After Ekaterina Makarova and Bruno Soares claimed the first title of the 2012 US Open with a victory in mixed doubles, the last two men’s singles quarterfinals took the court.  We review the key moments from those scintillating encounters.

Ferrer d. Tipsarevic:  Towering far above expectations was the quarterfinal between the two smallest men remaining in the draw.  Through five sets and more than four and half hours, these gritty competitors battled each other into a decisive tiebreak that hinged upon a single minibreak.  Well before that moment, the slightly favored Ferrer nearly established a stranglehold over the match.  Winning the first set without undue difficulty, he stood toe to toe with Tipsarevic en route to a second-set tiebreak, but the Serb ambushed him at that critical juncture to draw level.  Perhaps disconcerted by that abru pt shift in the narrative, the fourth seed could not wrest away the momentum from the surging underdog.  Tipsarevic converted an impressive quantity of his high-risk groundstrokes during that set and soon hovered within a set of his first major semifinal.  But Ferrer has forged an overachieving career by responding to adversity with courage, so his fourth-set comeback should have surprised few observers. 

As the final set began, then, neither man held a clear advantage, and the climax of this quarterfinal captured the rollercoaster dynamic that had characterized it in general.  After Tipsarevic burst out to a 4-2 lead, smart shot selection and stingy defense by Ferrer not only erased the lead but earned two break points at 4-4.  Clearly fatigued by playing a best-of-five match for the second straight day, his opponent then received a medical timeout in the midst of the game, a highly unusual event.  The treatment boosted Tipsarevic physically and perhaps psychologically as well, for he reeled off a volley winner, two service winners, and an ace to hold.  A game later, the Spaniard faced his own moment of truth when he stood two points of defeat after an inopportune net cord.  Once he escaped that precipice with well-placed serves and crisp backhands, the two players held serve until the nerve-jangling tiebreak.  Like many of these exercises in suspense, it featured a series of missed first serves and unforced errors, but the first seven points all trickled into the server’s pocket.  On the eighth point, Ferrer drew the only minibreak that he would need with a vicious inside-in forehand that drew his opponent wide of the doubles alley and opened the court for his trademark inside-out forehand.  Although Tipsarevic bravely hammered an ace on the next point, the fourth seed fought through the next two rallies successfully as he did just enough to draw desperate errors from the Serb.  Ferrer reaches his second semifinal of 2012 (fourth overall) and second at the US Open.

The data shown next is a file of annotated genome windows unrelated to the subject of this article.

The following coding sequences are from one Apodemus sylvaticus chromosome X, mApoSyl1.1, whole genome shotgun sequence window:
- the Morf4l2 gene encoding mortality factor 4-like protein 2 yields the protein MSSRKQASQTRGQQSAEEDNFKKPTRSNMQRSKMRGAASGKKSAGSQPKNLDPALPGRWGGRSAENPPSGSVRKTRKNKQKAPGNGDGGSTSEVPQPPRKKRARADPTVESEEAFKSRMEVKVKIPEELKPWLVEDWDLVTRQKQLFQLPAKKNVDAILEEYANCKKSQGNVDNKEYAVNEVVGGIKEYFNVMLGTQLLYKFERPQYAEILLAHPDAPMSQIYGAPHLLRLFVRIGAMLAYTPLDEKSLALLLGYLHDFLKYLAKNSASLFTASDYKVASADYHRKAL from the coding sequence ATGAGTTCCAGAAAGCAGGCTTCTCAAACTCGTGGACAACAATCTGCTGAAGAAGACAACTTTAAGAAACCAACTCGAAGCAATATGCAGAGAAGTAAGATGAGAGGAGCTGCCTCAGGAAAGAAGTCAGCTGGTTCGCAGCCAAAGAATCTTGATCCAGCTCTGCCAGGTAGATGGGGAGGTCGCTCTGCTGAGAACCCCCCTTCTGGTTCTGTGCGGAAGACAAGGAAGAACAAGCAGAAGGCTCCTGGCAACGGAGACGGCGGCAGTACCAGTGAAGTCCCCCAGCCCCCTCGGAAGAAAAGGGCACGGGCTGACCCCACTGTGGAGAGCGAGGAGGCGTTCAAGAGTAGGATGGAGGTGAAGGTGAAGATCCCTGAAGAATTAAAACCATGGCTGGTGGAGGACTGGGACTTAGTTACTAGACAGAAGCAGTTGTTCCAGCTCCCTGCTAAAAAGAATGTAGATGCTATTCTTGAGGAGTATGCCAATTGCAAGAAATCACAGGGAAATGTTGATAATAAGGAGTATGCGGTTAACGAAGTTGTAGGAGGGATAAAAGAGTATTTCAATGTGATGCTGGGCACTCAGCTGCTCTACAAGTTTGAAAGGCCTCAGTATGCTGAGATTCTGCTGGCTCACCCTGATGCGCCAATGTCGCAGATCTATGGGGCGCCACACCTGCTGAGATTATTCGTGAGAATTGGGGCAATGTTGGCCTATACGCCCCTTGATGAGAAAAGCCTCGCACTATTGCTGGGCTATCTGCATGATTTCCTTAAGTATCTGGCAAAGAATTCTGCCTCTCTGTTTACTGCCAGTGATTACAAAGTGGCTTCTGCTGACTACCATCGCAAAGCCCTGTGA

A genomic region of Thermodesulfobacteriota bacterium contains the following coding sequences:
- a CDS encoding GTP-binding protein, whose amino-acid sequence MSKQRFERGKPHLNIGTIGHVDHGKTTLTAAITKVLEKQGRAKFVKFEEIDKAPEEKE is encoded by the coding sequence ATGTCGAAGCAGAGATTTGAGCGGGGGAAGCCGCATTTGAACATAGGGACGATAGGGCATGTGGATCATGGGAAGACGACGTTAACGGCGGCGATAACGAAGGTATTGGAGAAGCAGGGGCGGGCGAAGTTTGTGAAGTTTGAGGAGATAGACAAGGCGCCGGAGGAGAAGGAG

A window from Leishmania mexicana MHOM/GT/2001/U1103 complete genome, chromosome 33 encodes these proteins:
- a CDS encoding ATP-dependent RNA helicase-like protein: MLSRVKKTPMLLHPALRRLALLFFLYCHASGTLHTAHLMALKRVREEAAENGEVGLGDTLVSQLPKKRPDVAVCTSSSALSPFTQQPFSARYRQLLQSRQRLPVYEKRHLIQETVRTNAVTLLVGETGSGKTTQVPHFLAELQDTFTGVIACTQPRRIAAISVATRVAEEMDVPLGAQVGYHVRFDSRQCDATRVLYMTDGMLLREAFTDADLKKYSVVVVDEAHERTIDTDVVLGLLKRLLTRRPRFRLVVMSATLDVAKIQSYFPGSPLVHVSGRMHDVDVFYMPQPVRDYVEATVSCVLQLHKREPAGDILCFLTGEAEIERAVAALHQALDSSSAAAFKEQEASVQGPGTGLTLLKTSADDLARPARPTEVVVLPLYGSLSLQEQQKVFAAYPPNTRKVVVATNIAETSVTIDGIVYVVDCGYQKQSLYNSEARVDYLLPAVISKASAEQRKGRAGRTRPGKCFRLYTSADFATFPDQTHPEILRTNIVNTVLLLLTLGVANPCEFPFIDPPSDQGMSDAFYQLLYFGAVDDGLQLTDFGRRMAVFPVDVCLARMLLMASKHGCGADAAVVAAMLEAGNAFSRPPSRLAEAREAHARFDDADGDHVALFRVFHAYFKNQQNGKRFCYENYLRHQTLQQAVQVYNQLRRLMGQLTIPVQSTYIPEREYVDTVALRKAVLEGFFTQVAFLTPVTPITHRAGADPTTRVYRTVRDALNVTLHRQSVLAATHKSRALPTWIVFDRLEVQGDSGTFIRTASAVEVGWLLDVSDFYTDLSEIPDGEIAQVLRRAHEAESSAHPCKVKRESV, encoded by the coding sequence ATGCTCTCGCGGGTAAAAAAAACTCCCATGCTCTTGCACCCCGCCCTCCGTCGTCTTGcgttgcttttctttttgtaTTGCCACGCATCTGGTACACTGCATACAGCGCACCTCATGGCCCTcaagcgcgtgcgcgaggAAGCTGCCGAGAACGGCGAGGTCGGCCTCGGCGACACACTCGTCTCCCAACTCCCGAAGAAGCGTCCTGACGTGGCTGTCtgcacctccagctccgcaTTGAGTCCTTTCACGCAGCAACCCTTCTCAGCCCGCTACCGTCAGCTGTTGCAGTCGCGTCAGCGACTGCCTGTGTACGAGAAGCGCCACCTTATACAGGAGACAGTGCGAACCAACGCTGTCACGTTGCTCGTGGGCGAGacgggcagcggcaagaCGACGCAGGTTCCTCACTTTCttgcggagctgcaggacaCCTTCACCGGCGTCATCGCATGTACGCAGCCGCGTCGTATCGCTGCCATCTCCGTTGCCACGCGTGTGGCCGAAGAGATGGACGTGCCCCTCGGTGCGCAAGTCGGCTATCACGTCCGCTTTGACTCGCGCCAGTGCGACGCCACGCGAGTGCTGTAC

Djokovic d. Del Potro:  Routine at the start and at the end, another straight-sets victory for the defending champion featured a compelling second set that spanned 84 minutes and featured a 22-point, 17-minute game.  Before the quarterfinal reached this stage, though, Djokovic unleashed a scorching display of rockets down the line to thrust Del Potro onto the defensive from the outset.  Throughout the authoritative first set, the Serb jerked his ungainly opponent around the court at will except when the Argentine delivered an unanswerable first serve, of which he struck several.  Cruising towards the semifinals almost too easily, Djokovic understandably lost focus when he served to start the second set and played a dreadful game to drop serve at love with two routine errors and a double fault.  Service holds then flowed freely for the next eight games, when the only dramatic sequence of the match occurred.

Breaking Del Potro after a physically grinding rally when he served for the set at 5-4, Djokovic exploded in one of his signature howls.  Shortly thereafter, the Argentine served to stay in the set and found himself mired in the endless duel mentioned above.  While Del Potro saved three set points with fearless hitting, mostly on forehands, Djokovic erased game point after game point with penetrating returns and blistering backhands.  Eight deuces later, consecutive service winners finally allowed the 2009 champion to survive the game, and the momentum shift in his favor may have contributed to the 2-0 lead that he established in the tiebreak.  Nevertheless, the epic game exacted a long-term toll on his energy that grew apparent as Djokovic swept four of the next five points.  When the Serb served at 5-3 in the tiebreak, he virtually drove Del Potro into the ground with a drop shot-lob-smash-drop volley combination that left one man with his fists raised to the sky in triumph and the other man bent double at the net in exhaustion and demoralization.  Another crushing winner down the line terminated the tiebreak immediately, and the third set almost never seemed in doubt.  Surrendering his serve in the opening game after a double fault and a netted drop shot, Del Potro did earn a break point in each of Djokovic’s next two service games.  But the Serb meandered in and out of trouble with a calm expression on his face, surely realizing that he had broken his rival’s spirit in the dramatic conclusion to the second set.  In the final game, Del Potro did produce a sensational running pass on his forehand, and the New York crowd erupted one last time in 2012 for the man who had seized their imagination in 2009.  Reality returned with two more thunderous backhands from Djokovic, who confirmed his status as the distinct favorite to defend his title in New York.